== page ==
Phototheodolite Survey

Phototheodolite Survey


a survey of localities, open pits, engineering structures, or other objects, made with the help of a phototheodolite and instruments for the photogrammetric analysis of photographs.

Figure 1

The photographs P1, and P2 of an object are obtained from a phototheodolite stationed at the ends S1 and S2 of the base line (Figure 1). The coordinates of individual points are determined from the photographs with the aid of a stereocomparator or stereoautograph, and a numerical model or map of the object is then produced. The orientation of a photograph, for example, P1, at the moment the photograph is made is determined by the elements of relative orientation (the focal length f of the camera and the coordinates x0, z0 of the principal point O1) as well as by the elements of absolute orientation (the coordinates XS1, YS1, ZS1 of the center of projection S1 in the system OXYZ and the angles α1, ω1, κ1).

In the general case, the orientation elements of the photographs have arbitrary values; in special cases, where the optical axis of the camera is horizontal, α = ω = κ = 0, XS1 = YS1 = ZS1 = 0, and x0 = z0 = 0. Special cases are the convergent ψ1 ≠ ψ2, Figure 2), parallel ψ1 = ψ2), and normal (ψ1 = ψ2 = 90°) cases.

In the general case, the relationship between the coordinates of a point M of an object and the coordinates of the point’s images m1 and m2 on the stereopair P1P2 (Figure 1) is


BX, BY, and BZ are the projections of the base line B on the coordinate axes; X1’, Y1’, Z2’ and X2’, Y2’, Z2’ are the coordinates of the points m1 and m2 in systems S1XYZ and S2XYZ parallel to OXYZ, calculated from the formulas

Here, x and z are the plane coordinates of a point on the photograph in the system O1x1z1 or O2x2z2; ai, bi, ci are direction cosines determined by the angles α, ω, and κ For the parallel case, the formulas in (1) assume the form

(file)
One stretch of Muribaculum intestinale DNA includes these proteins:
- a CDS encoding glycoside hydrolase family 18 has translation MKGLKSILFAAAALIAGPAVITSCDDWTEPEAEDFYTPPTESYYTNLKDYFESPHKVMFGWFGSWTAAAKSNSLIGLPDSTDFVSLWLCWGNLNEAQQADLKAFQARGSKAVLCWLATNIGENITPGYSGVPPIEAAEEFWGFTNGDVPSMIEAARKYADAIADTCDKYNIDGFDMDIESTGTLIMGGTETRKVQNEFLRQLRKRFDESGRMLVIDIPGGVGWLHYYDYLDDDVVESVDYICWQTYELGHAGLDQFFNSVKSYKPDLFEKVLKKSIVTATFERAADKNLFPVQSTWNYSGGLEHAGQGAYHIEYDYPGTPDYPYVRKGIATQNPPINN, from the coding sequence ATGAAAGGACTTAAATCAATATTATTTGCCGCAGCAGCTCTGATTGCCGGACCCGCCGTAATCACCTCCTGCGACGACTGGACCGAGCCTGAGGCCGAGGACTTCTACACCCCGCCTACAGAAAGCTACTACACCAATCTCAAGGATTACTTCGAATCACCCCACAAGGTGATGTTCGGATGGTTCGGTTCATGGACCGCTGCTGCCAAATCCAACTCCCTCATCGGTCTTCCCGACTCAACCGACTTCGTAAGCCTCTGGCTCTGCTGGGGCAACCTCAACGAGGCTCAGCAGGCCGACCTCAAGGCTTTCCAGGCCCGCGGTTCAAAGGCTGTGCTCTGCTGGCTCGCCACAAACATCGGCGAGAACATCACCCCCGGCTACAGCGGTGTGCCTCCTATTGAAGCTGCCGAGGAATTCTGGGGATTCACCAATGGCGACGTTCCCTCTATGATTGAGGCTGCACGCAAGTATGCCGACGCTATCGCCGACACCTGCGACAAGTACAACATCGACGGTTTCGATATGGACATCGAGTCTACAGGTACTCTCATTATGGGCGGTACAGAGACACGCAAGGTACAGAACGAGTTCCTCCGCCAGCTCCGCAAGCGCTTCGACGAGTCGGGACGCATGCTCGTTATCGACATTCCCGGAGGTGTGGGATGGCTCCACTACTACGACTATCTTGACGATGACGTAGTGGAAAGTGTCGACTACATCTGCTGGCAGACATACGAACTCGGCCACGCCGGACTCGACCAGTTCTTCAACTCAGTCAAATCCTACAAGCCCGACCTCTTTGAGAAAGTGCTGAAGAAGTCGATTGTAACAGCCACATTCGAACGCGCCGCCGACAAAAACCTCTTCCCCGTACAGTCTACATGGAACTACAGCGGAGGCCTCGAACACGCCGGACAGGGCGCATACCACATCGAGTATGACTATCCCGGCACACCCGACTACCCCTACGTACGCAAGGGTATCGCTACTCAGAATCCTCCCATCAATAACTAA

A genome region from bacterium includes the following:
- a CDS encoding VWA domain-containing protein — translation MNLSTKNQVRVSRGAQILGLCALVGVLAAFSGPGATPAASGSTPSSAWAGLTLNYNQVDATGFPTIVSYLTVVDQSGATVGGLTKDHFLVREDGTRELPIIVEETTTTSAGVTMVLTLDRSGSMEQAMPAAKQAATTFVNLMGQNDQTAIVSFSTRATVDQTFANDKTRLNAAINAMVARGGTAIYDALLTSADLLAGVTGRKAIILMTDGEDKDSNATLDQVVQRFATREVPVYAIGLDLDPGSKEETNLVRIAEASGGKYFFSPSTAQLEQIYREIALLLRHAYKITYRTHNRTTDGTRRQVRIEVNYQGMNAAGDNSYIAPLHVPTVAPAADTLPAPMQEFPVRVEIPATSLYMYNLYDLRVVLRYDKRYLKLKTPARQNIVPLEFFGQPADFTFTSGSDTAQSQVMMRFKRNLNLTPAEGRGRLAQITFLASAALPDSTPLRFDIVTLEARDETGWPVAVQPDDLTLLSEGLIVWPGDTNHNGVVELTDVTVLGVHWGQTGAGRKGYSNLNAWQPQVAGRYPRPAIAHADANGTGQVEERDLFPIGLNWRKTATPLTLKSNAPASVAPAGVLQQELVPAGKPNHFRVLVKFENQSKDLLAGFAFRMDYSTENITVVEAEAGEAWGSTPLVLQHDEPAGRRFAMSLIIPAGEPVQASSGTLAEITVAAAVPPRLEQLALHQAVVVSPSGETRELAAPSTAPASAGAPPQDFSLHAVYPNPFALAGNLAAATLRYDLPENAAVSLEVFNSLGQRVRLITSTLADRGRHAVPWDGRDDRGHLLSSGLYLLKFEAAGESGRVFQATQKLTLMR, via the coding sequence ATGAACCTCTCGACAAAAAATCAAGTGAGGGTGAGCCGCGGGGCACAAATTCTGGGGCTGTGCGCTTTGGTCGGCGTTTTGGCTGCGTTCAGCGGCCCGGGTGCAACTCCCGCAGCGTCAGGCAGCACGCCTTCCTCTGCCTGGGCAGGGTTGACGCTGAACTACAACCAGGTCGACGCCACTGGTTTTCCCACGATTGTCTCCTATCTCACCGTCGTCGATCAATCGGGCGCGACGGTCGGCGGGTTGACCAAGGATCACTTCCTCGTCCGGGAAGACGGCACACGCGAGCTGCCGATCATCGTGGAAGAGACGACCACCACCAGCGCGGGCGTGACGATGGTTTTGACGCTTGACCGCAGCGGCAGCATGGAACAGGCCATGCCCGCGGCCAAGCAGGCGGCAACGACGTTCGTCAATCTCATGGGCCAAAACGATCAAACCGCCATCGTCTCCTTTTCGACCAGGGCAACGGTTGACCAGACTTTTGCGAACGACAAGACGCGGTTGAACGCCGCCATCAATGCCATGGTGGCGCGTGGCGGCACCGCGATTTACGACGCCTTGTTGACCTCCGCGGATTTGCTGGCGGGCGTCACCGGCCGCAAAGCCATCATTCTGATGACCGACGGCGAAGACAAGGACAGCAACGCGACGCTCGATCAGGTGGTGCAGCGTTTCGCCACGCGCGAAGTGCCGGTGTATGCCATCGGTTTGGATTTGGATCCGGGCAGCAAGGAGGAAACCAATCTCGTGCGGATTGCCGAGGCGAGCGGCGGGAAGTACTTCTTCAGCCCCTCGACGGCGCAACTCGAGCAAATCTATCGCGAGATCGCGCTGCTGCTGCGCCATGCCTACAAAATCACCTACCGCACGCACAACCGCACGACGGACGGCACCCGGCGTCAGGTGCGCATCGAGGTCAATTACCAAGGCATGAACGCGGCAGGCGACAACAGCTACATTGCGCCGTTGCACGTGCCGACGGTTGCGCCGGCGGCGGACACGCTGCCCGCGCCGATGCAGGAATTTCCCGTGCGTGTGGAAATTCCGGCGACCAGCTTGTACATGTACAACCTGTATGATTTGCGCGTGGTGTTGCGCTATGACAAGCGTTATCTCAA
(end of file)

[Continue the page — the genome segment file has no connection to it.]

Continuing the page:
and for the normal case

Phototheodolite surveys are used in geodesy, topography, and astronomy to construct and condense geodetic datum bases and to compile maps of individual localities. A geodetic datum base has been created for the entire earth from tracking photographs of artificial earth satellites and from photographs of the heavens obtained with the help of satellite cameras.

Phototheodolite surveys are also widely used to solve problems in other fields of science and engineering: in geography, for studying glaciers and the process of snow accumulation on avalanche-prone slopes; in forest management and agriculture, for determining forest valuation characteristics and studying soil erosion;

Figure 2

in construction engineering, for surveying, designing, building, and operating various structures; and in architecture, for studying the features of structures and monitoring the condition of architectural ensembles, individual buildings, and ancient monuments. Such surveys are also used in industry to check the installation of turbine housings and rolling mills and to determine the condition of smokestacks, in the study of rivers, seas, and oceans to map the surfaces and floors of large bodies of water, and in space research to study the surface of the earth, moon, and other heavenly bodies from artificial earth satellites and spacecraft.


Lobanov, A. N. Fototopografiia, 3rd ed. Moscow, 1968.
Rapasov, P. N. Sostavlenie kart masshtaba 1:2000—1:25000 metodom kombinirovannoi nazemnoi i vozdushnoi stereofotogrammetricheskois”emki. Moscow, 1958.
Kienko, Iu. P. Analiticheskie metody opredeleniia koordinat v nazemnoi stereofotogrammetrii. Moscow, 1972.
Tiuflin, Iu. S. Sposoby stereofotogrammetricheskoi obrabotki snimkov, poluchennykh spodvizhnogo bazisa. Moscow, 1971.
Itogi nauki i tekhniki: Geodeziia i aeros”emka, vol. 10. Moscow, 1975.
Rusinov, M. M. Inzhenernaia fotogrammetriia. Moscow, 1966.
Serdiukov, V. M. Fotogrammetriia v inzhenerno-stroitel’-nom dele. Moscow, 1970.